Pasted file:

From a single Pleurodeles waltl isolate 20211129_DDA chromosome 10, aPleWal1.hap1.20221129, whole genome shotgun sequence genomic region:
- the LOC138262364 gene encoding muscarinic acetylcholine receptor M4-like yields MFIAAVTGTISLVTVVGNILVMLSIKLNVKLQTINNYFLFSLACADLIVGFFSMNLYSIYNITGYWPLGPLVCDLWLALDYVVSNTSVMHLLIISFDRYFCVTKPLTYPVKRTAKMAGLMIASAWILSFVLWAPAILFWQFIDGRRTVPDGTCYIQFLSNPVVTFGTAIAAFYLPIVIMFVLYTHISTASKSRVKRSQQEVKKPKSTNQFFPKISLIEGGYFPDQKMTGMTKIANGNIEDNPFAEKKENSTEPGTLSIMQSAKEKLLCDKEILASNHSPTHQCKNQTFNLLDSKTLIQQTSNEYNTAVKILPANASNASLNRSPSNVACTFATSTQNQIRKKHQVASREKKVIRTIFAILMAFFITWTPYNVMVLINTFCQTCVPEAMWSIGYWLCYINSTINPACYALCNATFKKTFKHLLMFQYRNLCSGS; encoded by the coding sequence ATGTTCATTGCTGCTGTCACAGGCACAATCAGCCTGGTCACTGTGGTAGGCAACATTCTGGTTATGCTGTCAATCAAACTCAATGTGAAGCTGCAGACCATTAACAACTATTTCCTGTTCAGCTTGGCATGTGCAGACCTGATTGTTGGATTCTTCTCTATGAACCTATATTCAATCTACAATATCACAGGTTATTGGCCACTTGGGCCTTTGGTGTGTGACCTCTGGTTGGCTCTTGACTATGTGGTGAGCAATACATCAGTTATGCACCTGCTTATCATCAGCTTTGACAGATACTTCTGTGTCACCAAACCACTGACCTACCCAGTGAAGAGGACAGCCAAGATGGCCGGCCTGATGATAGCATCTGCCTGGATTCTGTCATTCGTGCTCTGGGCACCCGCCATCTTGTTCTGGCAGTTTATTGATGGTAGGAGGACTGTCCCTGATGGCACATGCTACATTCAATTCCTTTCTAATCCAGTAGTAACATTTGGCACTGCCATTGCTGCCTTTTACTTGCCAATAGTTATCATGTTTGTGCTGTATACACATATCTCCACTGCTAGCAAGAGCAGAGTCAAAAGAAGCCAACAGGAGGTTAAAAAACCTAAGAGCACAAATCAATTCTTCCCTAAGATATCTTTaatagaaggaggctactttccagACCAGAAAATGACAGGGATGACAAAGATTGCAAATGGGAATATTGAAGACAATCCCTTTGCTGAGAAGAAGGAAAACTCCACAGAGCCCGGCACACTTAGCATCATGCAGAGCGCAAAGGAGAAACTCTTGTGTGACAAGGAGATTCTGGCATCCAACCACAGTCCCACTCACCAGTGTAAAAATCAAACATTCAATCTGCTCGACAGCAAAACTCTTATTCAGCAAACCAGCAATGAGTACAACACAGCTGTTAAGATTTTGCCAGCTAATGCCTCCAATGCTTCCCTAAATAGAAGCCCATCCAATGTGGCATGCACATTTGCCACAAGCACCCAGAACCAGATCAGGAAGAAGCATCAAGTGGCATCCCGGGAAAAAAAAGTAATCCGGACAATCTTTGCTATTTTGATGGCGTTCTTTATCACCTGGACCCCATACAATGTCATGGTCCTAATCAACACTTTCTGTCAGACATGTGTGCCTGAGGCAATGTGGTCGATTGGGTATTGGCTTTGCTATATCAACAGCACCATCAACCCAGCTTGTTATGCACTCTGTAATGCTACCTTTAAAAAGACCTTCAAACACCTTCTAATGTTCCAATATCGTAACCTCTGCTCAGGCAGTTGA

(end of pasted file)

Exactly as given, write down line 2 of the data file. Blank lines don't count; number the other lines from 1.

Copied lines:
- the LOC138262364 gene encoding muscarinic acetylcholine receptor M4-like yields MFIAAVTGTISLVTVVGNILVMLSIKLNVKLQTINNYFLFSLACADLIVGFFSMNLYSIYNITGYWPLGPLVCDLWLALDYVVSNTSVMHLLIISFDRYFCVTKPLTYPVKRTAKMAGLMIASAWILSFVLWAPAILFWQFIDGRRTVPDGTCYIQFLSNPVVTFGTAIAAFYLPIVIMFVLYTHISTASKSRVKRSQQEVKKPKSTNQFFPKISLIEGGYFPDQKMTGMTKIANGNIEDNPFAEKKENSTEPGTLSIMQSAKEKLLCDKEILASNHSPTHQCKNQTFNLLDSKTLIQQTSNEYNTAVKILPANASNASLNRSPSNVACTFATSTQNQIRKKHQVASREKKVIRTIFAILMAFFITWTPYNVMVLINTFCQTCVPEAMWSIGYWLCYINSTINPACYALCNATFKKTFKHLLMFQYRNLCSGS; encoded by the coding sequence ATGTTCATTGCTGCTGTCACAGGCACAATCAGCCTGGTCACTGTGGTAGGCAACATTCTGGTTATGCTGTCAATCAAACTCAATGTGAAGCTGCAGACCATTAACAACTATTTCCTGTTCAGCTTGGCATGTGCAGACCTGATTGTTGGATTCTTCTCTATGAACCTATATTCAATCTACAATATCACAGGTTATTGGCCACTTGGGCCTTTGGTGTGTGACCTCTGGTTGGCTCTTGACTATGTGGTGAGCAATACATCAGTTATGCACCTGCTTATCATCAGCTTTGACAGATACTTCTGTGTCACCAAACCACTGACCTACCCAGTGAAGAGGACAGCCAAGATGGCCGGCCTGATGATAGCATCTGCCTGGATTCTGTCATTCGTGCTCTGGGCACCCGCCATCTTGTTCTGGCAGTTTATTGATGGTAGGAGGACTGTCCCTGATGGCACATGCTACATTCAATTCCTTTCTAATCCAGTAGTAACATTTGGCACTGCCATTGCTGCCTTTTACTTGCCAATAGTTATCATGTTTGTGCTGTATACACATATCTCCACTGCTAGCAAGAGCAGAGTCAAAAGAAGCCAACAGGAGGTTAAAAAACCTAAGAGCACAAATCAATTCTTCCCTAAGATATCTTTaatagaaggaggctactttccagACCAGAAAATGACAGGGATGACAAAGATTGCAAATGGGAATATTGAAGACAATCCCTTTGCTGAGAAGAAGGAAAACTCCACAGAGCCCGGCACACTTAGCATCATGCAGAGCGCAAAGGAGAAACTCTTGTGTGACAAGGAGATTCTGGCATCCAACCACAGTCCCACTCACCAGTGTAAAAATCAAACATTCAATCTGCTCGACAGCAAAACTCTTATTCAGCAAACCAGCAATGAGTACAACACAGCTGTTAAGATTTTGCCAGCTAATGCCTCCAATGCTTCCCTAAATAGAAGCCCATCCAATGTGGCATGCACATTTGCCACAAGCACCCAGAACCAGATCAGGAAGAAGCATCAAGTGGCATCCCGGGAAAAAAAAGTAATCCGGACAATCTTTGCTATTTTGATGGCGTTCTTTATCACCTGGACCCCATACAATGTCATGGTCCTAATCAACACTTTCTGTCAGACATGTGTGCCTGAGGCAATGTGGTCGATTGGGTATTGGCTTTGCTATATCAACAGCACCATCAACCCAGCTTGTTATGCACTCTGTAATGCTACCTTTAAAAAGACCTTCAAACACCTTCTAATGTTCCAATATCGTAACCTCTGCTCAGGCAGTTGA